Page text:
2 Replies Latest reply: Dec 2, 2012 1:39 AM by SKYTORT
SKYTORT Level 1 Level 1 (0 points)

Dear Apple Support Community,

 

I am struggling with movie file conversions, and getting the optimum results from such a process before starting my editing work in iMovie.

 

I have a Canon HD camcorder which records movies according to AVCHD standards. Before using iMovie, I need to convert the .MTS files to a format which is compatible with iMovie, and I have tried the following:

 

  1. Copy the files from the SD card on to my HDD.
    1. Using Toast 11 (Titanum), I have selected different profiles to convert the file to formats such as MOV, M4V, MP4 etc.
    2. The converted files yields a size that does not match the original one i.e. a 300 MB file after being converted, is now either 791 MB, or 96 MB in this case.
    3. When importing the converted file into iMovie, iMovie still wants to optimize the file for some reason (I believe using APPLE INTERMEDIATE CODEC resolves the optimization issue)
  2. Import the files directly from the SD card into iMovie, provided I have not altered the original file structure i.e. when inserting the SD card, iMovie recognizes the SD card the same way it would for connecting the Camera.
    1. When I select the videos to be imported, iMovie does so without hassles, but the files again turn out to be bigger than the original file by a factor of between 2 and 3, depending on the original file.

 

What is the best way to convert files to preserve the quality as close as possible to the original?

Is it normal for coverted files to be larger than the original file after being converted (smaller makes sense, but bigger just baffles me)

 

Thanks for any feedback!

  • AppleMan1958 Level 7 Level 7 (27,395 points)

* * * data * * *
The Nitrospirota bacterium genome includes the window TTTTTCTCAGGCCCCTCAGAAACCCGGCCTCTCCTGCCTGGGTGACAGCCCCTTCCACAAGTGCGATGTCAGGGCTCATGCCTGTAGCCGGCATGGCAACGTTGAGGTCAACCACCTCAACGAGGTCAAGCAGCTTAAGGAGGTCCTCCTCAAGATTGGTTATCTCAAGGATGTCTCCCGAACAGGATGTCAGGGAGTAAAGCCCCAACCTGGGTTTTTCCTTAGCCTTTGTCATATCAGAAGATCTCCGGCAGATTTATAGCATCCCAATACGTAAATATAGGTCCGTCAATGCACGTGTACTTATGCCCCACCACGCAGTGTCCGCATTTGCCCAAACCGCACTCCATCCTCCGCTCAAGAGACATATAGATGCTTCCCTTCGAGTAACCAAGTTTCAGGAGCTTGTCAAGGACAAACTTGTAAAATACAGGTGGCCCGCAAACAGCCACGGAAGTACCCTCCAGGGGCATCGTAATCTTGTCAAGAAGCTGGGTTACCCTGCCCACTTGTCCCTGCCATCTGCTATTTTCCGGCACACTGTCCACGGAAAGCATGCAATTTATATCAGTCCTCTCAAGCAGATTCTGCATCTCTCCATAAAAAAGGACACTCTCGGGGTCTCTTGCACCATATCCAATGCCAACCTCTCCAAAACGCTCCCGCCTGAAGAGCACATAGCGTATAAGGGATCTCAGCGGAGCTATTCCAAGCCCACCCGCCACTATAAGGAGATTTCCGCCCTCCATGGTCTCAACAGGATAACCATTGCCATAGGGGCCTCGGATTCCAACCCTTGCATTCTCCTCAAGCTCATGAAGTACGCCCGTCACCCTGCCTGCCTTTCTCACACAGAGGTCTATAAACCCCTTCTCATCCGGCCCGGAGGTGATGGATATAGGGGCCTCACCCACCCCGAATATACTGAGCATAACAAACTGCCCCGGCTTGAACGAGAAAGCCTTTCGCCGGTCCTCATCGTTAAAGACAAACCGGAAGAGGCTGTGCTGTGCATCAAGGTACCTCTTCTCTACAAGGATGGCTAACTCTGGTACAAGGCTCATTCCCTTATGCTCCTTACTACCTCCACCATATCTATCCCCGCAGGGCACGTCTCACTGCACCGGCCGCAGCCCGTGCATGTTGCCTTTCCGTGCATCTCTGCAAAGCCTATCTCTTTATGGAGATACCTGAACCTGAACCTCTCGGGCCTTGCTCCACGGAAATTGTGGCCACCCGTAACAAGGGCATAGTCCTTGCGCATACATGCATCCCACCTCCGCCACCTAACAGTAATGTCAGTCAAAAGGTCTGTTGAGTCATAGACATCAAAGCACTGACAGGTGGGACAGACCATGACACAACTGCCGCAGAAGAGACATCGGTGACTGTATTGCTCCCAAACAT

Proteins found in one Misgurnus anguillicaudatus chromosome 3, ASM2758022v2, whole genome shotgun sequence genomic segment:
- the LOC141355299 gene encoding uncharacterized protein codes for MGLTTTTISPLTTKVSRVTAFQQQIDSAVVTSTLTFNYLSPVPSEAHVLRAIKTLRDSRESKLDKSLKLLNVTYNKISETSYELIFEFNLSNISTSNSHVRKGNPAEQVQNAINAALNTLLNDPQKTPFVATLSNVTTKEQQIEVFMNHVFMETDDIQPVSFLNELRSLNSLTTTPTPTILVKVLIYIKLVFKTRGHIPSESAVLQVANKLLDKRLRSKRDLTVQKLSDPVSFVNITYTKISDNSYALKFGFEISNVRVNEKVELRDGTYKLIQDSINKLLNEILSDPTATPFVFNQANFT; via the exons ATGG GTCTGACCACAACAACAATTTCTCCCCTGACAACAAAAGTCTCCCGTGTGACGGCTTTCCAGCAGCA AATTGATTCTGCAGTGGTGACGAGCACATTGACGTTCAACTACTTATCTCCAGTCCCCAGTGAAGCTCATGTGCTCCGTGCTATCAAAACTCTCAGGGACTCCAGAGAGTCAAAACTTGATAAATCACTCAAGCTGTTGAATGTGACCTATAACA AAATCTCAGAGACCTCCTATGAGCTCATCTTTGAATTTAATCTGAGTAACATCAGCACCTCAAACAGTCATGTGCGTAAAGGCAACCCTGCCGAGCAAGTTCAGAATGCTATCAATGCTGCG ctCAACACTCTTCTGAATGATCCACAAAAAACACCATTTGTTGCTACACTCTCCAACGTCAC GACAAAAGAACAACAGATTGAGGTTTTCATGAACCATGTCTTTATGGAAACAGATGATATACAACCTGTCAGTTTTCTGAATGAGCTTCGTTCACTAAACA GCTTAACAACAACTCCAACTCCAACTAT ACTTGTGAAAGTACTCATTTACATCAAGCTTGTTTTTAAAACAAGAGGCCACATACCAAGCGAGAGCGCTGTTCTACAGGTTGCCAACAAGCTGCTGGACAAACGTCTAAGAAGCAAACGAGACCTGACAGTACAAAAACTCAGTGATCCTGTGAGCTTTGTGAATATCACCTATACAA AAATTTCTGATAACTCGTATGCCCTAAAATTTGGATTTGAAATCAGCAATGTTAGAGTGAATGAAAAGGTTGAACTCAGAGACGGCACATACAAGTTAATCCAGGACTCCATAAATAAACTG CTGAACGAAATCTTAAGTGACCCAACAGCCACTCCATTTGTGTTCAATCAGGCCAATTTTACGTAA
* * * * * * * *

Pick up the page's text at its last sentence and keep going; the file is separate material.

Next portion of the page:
The best way in iMovie is to import from your card directly to iMovie with the original file structure. It will be converted to Apple Intermediate Codec on import.

     

    If you have Final Cut Pro X, import into FCPX from your card, and it will convert to ProRes 422 rather than AIC. ProRes is better if you are applying multiple renders, but this is not an issue for iMovie.

     

    For why your AVCHD files get bigger, see my post here.

    https://discussions.apple.com/docs/DOC-3941

  • SKYTORT Level 1 Level 1 (0 points)

    Thanks for the great feedback.

     

    I do have struggles though in general, part of which originates from my camera itself.

     

    My camera still has a tendency to record an interlaced effect even though my settings are confidently selected to progressive (I have 50i and 25p to choose from - 25p is my selection).

     

    However, when I use Toast Titanium, I have an option to select the source video to be deinterlaced, but Toast does not do a good job at deinterlacing, compared to Handbrake. The benefit of my Toast Preset is that I can covert the video to an Apple Intermediate Codec, which means that when the files are imported into iMovie, the process is rather quick.

     

    When I convert using Handbrake, the software does a pretty **** good job at deinterlaing, but the downside is that I cannot find a preset that makes import into iMovie satisfactory.

     

    So, in light of all this long discussion I gave, my question is really, what is the best file converter for iMovie to convert MTS files that need to be deinterlaced.

     

    Thanks for any help!

    Adios